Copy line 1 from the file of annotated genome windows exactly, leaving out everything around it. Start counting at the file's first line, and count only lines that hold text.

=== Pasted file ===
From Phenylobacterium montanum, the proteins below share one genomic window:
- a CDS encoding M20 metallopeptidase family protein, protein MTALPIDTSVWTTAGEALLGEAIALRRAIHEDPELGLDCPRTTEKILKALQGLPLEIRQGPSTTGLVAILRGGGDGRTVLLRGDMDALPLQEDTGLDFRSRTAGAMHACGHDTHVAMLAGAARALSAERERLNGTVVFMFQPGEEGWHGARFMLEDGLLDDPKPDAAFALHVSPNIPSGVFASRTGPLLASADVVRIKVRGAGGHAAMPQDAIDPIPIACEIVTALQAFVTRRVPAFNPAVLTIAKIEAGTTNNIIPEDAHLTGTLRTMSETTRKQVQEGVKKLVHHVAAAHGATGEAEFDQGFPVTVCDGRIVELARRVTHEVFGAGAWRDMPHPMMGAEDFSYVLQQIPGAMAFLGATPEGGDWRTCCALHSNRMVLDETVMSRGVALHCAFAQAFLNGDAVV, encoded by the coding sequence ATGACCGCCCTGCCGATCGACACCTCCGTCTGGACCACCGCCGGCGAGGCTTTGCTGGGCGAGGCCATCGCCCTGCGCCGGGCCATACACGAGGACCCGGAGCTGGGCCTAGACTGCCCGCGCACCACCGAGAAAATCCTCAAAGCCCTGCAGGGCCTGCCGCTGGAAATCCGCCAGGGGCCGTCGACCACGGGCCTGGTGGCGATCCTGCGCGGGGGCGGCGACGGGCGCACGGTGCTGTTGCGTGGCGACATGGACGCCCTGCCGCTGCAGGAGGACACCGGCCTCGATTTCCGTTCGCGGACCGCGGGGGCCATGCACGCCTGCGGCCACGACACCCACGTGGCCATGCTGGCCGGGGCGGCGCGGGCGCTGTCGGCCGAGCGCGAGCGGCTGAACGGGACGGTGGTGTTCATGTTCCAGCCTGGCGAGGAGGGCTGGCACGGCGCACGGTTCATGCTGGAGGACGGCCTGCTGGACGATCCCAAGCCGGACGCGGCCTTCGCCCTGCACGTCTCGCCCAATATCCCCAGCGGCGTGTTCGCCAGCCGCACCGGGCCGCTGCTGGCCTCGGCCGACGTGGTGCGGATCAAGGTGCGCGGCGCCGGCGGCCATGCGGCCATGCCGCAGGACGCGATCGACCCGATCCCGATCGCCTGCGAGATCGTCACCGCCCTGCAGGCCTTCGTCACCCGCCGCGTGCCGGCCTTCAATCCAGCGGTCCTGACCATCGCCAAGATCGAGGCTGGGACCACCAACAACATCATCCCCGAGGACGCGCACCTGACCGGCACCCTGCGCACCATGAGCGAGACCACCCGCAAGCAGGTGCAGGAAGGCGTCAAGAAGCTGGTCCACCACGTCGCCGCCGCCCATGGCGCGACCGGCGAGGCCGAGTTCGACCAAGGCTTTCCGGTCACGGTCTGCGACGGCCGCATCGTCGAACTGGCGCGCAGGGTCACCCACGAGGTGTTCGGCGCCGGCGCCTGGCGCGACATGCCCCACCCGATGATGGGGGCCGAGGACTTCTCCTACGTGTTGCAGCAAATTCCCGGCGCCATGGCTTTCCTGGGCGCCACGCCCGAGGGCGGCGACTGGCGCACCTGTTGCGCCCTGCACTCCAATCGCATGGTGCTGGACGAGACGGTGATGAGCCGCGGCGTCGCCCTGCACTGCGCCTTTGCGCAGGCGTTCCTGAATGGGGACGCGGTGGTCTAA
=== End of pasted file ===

From Phenylobacterium montanum, the proteins below share one genomic window: